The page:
To limit sweet indulgences, chew, chew, chew

Chewing sugarless gum throughout the afternoon can significantly curb your cravings for sweet snacks. Gum chewing also makes people feel more energetic and alert through the p.m. doldrums than when they pass the hours gumfree. And when gum chewers do snack, they consume fewer calories than on gum-less days.

Or so concludes a new study, reported yesterday morning at the Experimental Biology meeting, in New Orleans. It was (surprise, surprise) funded by the Wrigley Science Institute, a four-year-old research arm of the famed Chicago-based chewing gum company. Needless to say, Wrigley is thrilled by the diet-reinforcing implications of the new study — and the suggestion of a brand new market for its products.

Paula J. Geiselman and her colleagues at the Pennington Biomedical Research Center at Louisiana State University in Baton Rouge recruited 115 people (66 percent of them women). All were normal to overweight, 18 to 54 years old, and had chewed gum in the past. Each came to the Pennington lab after a standard breakfast on two different days.

On one of those days, the recruits were offered their choice of nine sugarfree chewing gums. And beginning one hour after receiving lunch, each participant was asked to chew gum for 15 minutes each hour — over three hours. After lunch on the other day, these participants wiled away the afternoon gumfree.

Roughly three and half hours after lunch, each volunteer was presented with 12 custom-selected snacks. Three were high in fat and sugar (such as blueberry muffins and chocolate-covered doughnuts). Three more were high in fat and starch, such as potato chips and croissants. Another trio were low in fat but high in sugar, such as fatfree chocolate pudding. The final options were low in fat and high in complex carbs, such as fatfree popcorn and baked chips.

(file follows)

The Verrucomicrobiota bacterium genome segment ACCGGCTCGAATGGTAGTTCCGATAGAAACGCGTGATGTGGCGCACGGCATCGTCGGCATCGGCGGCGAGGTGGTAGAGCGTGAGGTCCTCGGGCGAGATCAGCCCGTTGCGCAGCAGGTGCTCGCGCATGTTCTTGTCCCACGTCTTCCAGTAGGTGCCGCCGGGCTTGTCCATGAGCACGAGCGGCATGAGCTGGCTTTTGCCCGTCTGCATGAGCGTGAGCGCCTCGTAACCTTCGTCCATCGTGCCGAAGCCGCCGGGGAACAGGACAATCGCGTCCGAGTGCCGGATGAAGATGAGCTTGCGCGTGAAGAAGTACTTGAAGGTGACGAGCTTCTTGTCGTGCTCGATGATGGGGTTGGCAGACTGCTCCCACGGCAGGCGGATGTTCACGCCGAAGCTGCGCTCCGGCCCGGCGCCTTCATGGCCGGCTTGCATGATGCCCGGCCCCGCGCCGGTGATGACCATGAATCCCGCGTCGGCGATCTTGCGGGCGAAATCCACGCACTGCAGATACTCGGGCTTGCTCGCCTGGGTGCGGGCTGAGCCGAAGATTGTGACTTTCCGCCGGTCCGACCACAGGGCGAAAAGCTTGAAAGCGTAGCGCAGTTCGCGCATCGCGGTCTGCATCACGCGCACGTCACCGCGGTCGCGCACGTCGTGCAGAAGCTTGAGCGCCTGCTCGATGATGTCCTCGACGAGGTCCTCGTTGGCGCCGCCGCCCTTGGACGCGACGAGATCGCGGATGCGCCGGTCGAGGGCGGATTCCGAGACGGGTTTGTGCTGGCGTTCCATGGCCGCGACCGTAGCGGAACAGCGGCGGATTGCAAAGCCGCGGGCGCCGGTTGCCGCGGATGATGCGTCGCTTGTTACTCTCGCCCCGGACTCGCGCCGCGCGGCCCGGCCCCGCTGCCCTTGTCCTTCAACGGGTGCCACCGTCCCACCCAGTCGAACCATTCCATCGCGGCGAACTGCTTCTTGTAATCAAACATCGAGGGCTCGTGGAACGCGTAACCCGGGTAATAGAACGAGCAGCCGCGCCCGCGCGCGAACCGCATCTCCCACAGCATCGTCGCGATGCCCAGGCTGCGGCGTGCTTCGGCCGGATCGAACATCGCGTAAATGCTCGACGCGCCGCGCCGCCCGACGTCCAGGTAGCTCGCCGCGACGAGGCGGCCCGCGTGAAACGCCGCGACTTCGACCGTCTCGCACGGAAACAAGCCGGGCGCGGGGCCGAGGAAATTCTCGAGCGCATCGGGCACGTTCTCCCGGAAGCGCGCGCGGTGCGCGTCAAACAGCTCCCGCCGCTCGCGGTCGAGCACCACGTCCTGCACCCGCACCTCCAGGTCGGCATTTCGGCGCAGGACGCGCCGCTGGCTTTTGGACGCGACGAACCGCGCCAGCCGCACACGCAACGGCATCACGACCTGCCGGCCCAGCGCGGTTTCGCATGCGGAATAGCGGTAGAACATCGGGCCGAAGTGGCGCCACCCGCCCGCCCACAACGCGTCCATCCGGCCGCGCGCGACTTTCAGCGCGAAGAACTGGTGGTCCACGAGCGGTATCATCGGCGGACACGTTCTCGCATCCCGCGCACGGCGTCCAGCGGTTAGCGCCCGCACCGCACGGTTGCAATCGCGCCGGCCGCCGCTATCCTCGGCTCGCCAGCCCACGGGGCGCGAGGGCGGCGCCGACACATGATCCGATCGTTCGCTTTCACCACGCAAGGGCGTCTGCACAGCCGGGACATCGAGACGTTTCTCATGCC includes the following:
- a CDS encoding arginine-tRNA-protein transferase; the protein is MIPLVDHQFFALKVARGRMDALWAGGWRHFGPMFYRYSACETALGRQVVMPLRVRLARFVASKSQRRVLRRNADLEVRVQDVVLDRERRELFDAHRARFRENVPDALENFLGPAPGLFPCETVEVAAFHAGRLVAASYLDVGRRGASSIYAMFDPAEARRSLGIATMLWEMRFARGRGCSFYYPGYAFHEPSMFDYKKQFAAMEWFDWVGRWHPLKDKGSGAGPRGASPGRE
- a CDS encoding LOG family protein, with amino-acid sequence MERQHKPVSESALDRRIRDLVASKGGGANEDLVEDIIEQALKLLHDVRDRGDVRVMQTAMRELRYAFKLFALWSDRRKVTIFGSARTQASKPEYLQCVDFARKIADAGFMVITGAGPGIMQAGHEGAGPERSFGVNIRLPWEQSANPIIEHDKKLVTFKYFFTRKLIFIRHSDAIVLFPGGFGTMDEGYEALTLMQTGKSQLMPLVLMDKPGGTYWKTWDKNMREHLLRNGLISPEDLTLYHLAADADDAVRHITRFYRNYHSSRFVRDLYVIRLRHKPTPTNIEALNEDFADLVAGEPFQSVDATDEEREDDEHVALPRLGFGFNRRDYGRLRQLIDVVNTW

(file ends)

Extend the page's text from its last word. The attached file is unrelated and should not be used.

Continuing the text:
Participants were invited to eat any and all of the proffered foods. And on the day that they had chewed gum, the recruits snacked on foods contributing an averages of 530 calories. Which was about 45 fewer calories than on the day they had spent the afternoon gumfree. Geiselman says the smaller snack reflected the participants eating some 60 fewer calories per person of sweet foods on their gum-chewing day.

Moreover, when polled hourly throughout the afternoon about any food cravings, the participants tended to report significantly less desire for sweets at every time period on their gum chewing day — the opposite of their responses on the gumfree afternoon. Meanwhile, cravings for starchy and salty foods grew over time and showed no correlation with gum.

After the session, I asked Geiselman whether there were any surprises in her findings. An earlier study (also Wrigley funded), she notes, found people snacked less after chewing gum. But in that trial, participants chose their gums of choice — some of which contained sugar. Moreover, the snacks they were later offered were all high in fat and carbs. In other words, especially energy-dense junk foods.